U.S. Rep. Erik Paulsen, at odds with most fellow Minnesota Republican politicians over minerals exploration near the Boundary Waters Canoe Area Wilderness, on Friday called on federal officials to reverse the decision to reopen up 234,000 acres of federal forestlands in northern Minnesota to mining companies.
A day after the federal government lifted a controversial stay on minerals exploration in national forests just outside the Boundary Waters, the Eden Prairie lawmaker urged U.S. Agriculture Secretary Sonny Perdue to reconsider the decision and restart an environmental review.
"The goal is to make sure science is the guiding force," Paulsen said in an interview Friday. "There was a process underway. Why cut that short?"
Paulsen said he planned to follow up directly with Perdue.
Paulsen is running for re-election in the Third Congressional District, which spans mostly west metro suburbs, in a competitive race with Democrat Dean Phillips, a businessman from Deephaven. Hillary Clinton won the district in the 2016 presidential election, but it has long elected Republicans to Congress.
Now Paulsen is trying to distance himself from President Donald Trump and his administration. Paulsen's first TV ad, released in July, highlighted his opposition to mining near the BWCA. Paulsen was also the only Republican member of the congressional delegation absent from Vice President Mike Pence's visit to the Twin Cities in August, and he didn't attend Trump's rally in Duluth in June.
Phillips agreed Friday that Perdue should reconsider the decision, but he said Paulsen's actions were "window dressing" and that Paulsen should have acted sooner, especially as a leader in the majority party.
"Good strong leadership would have prevented this action," Phillips said, adding that Paulsen's pro-environment voting score with the League of Conservation Voters is 16 percent. "We should protect the Boundary Waters. I hope it's not too late."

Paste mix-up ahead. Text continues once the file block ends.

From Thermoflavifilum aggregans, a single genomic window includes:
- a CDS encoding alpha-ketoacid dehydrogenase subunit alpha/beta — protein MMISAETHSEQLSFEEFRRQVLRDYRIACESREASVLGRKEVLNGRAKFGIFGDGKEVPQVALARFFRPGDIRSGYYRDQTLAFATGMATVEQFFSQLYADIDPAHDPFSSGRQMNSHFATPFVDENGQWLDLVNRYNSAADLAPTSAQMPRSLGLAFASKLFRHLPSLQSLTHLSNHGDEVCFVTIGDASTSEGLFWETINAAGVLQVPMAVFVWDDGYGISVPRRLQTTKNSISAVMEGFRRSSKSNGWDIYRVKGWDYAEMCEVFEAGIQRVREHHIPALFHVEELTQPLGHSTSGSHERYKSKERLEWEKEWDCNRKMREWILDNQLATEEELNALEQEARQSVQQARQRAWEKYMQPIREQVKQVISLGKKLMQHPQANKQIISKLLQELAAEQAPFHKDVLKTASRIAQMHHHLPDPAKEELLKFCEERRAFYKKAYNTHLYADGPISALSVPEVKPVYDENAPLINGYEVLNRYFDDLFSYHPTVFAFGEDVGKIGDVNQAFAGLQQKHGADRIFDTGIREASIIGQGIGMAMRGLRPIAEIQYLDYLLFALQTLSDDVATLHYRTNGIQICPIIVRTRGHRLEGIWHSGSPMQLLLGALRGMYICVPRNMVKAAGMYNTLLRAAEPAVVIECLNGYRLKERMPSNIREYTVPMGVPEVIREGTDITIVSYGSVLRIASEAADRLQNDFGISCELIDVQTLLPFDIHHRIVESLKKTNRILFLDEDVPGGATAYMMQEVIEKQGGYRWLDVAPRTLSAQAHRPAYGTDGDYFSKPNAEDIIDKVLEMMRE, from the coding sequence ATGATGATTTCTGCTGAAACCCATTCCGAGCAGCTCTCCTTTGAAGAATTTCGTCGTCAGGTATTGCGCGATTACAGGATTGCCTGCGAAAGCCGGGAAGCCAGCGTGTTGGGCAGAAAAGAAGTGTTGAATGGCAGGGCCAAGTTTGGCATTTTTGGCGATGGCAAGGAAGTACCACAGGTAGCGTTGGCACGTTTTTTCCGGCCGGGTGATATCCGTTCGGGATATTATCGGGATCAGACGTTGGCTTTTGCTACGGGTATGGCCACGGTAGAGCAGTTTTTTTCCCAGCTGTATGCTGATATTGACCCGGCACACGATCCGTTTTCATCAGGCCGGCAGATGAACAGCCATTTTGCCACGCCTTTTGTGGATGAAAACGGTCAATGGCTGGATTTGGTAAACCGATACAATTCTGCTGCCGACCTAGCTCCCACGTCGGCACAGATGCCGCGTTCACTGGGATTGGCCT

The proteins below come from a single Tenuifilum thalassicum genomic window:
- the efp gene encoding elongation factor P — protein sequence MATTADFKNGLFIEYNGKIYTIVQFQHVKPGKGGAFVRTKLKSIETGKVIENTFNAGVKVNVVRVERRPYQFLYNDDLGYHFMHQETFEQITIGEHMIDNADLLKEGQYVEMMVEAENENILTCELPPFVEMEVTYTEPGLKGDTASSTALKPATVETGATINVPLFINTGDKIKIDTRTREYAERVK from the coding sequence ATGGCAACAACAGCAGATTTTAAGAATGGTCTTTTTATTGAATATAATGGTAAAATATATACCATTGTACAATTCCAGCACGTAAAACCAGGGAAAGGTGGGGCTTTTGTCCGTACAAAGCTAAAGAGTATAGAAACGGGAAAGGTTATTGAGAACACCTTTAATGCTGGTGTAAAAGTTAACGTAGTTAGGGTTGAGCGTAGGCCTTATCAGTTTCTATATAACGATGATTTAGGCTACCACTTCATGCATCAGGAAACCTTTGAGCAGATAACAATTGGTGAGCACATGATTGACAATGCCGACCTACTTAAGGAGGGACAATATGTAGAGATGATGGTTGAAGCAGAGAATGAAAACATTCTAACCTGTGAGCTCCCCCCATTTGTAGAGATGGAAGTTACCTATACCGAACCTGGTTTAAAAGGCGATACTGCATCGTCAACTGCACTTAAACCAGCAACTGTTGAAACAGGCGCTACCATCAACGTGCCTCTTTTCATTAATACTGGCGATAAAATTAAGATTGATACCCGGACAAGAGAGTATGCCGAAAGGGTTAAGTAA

Earlier this year, Paulsen voted to support a two-year ban on mining leasing and exploration on the federally owned acres near the Boundary Waters. The moratorium had been initiated under the Obama administration to study the impact of sulfide mining in that region. This year, the Trump administration moved to scale back the study to a smaller environmental assessment.
Then on Thursday, Perdue, who oversees the U.S. Forest Service, halted the environmental review to determine whether hard-rock mining in the ecologically sensitive and water-rich area should be banned for 20 years — a ban that would have given the BWCA environmental protections on a par with those granted to other national treasures such as the Grand Canyon and Yellowstone National Park.
Perdue's decision now "threatens the Boundary Waters — Minnesota's Yellowstone," Paulsen said Friday, adding that the environmental review had bipartisan support. Paulsen, who went camping and canoeing in the BWCA last weekend and in August, said he often sees license plates from all over the U.S. at access points, showing that it's vital to the state's tourism.
While Paulsen said he supports mining, he said sulfide mining poses a threat "on the doorstep of America's most-visited wilderness area." Paulsen's comments echoed those of fellow U.S. Rep. Betty McCollum, a Democrat, who said Thursday that Perdue is "bending to political pressure." Both Paulsen and McCollum are speaking at the Campaign to Save the Boundary Waters' Oct. 22 celebration of the 40th anniversary of the Boundary Waters Canoe Area Wilderness Act.
Other Republicans such as U.S. Rep. Tom Emmer have applauded the federal government's decision.
"It's about doing the right thing," Paulsen said of his break from Republicans. "It's very important to Minnesota."